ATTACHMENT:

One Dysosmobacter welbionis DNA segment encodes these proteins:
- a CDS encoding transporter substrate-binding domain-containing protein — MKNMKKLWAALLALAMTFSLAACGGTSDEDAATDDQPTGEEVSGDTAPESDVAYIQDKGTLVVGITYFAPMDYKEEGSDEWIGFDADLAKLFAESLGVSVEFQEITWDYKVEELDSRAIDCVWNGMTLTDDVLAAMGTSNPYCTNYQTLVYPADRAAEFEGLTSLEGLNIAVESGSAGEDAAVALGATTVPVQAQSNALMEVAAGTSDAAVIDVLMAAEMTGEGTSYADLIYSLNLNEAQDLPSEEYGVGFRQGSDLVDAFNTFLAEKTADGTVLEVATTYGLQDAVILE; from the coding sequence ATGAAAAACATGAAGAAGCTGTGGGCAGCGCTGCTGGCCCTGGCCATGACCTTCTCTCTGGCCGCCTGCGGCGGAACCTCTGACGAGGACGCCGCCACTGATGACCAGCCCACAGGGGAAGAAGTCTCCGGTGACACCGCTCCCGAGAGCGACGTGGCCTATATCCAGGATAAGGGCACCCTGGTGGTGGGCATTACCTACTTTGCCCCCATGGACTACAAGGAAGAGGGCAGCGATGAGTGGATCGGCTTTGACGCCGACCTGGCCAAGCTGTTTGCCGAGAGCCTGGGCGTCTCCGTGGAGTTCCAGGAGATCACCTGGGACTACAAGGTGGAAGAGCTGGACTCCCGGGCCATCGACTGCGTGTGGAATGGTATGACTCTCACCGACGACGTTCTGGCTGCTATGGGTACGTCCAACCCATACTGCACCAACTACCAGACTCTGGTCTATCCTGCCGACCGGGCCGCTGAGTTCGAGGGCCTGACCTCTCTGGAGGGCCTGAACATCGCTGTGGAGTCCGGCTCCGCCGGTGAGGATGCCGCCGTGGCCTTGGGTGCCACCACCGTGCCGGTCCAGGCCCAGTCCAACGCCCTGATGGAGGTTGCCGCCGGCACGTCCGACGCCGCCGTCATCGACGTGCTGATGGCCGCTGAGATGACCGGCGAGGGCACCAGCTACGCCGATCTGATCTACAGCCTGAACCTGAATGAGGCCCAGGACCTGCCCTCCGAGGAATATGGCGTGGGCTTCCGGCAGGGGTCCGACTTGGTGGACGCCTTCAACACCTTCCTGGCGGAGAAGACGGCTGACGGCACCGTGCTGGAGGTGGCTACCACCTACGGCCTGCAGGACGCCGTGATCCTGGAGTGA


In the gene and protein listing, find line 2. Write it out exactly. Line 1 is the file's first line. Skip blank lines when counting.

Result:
- a CDS encoding transporter substrate-binding domain-containing protein — MKNMKKLWAALLALAMTFSLAACGGTSDEDAATDDQPTGEEVSGDTAPESDVAYIQDKGTLVVGITYFAPMDYKEEGSDEWIGFDADLAKLFAESLGVSVEFQEITWDYKVEELDSRAIDCVWNGMTLTDDVLAAMGTSNPYCTNYQTLVYPADRAAEFEGLTSLEGLNIAVESGSAGEDAAVALGATTVPVQAQSNALMEVAAGTSDAAVIDVLMAAEMTGEGTSYADLIYSLNLNEAQDLPSEEYGVGFRQGSDLVDAFNTFLAEKTADGTVLEVATTYGLQDAVILE; from the coding sequence ATGAAAAACATGAAGAAGCTGTGGGCAGCGCTGCTGGCCCTGGCCATGACCTTCTCTCTGGCCGCCTGCGGCGGAACCTCTGACGAGGACGCCGCCACTGATGACCAGCCCACAGGGGAAGAAGTCTCCGGTGACACCGCTCCCGAGAGCGACGTGGCCTATATCCAGGATAAGGGCACCCTGGTGGTGGGCATTACCTACTTTGCCCCCATGGACTACAAGGAAGAGGGCAGCGATGAGTGGATCGGCTTTGACGCCGACCTGGCCAAGCTGTTTGCCGAGAGCCTGGGCGTCTCCGTGGAGTTCCAGGAGATCACCTGGGACTACAAGGTGGAAGAGCTGGACTCCCGGGCCATCGACTGCGTGTGGAATGGTATGACTCTCACCGACGACGTTCTGGCTGCTATGGGTACGTCCAACCCATACTGCACCAACTACCAGACTCTGGTCTATCCTGCCGACCGGGCCGCTGAGTTCGAGGGCCTGACCTCTCTGGAGGGCCTGAACATCGCTGTGGAGTCCGGCTCCGCCGGTGAGGATGCCGCCGTGGCCTTGGGTGCCACCACCGTGCCGGTCCAGGCCCAGTCCAACGCCCTGATGGAGGTTGCCGCCGGCACGTCCGACGCCGCCGTCATCGACGTGCTGATGGCCGCTGAGATGACCGGCGAGGGCACCAGCTACGCCGATCTGATCTACAGCCTGAACCTGAATGAGGCCCAGGACCTGCCCTCCGAGGAATATGGCGTGGGCTTCCGGCAGGGGTCCGACTTGGTGGACGCCTTCAACACCTTCCTGGCGGAGAAGACGGCTGACGGCACCGTGCTGGAGGTGGCTACCACCTACGGCCTGCAGGACGCCGTGATCCTGGAGTGA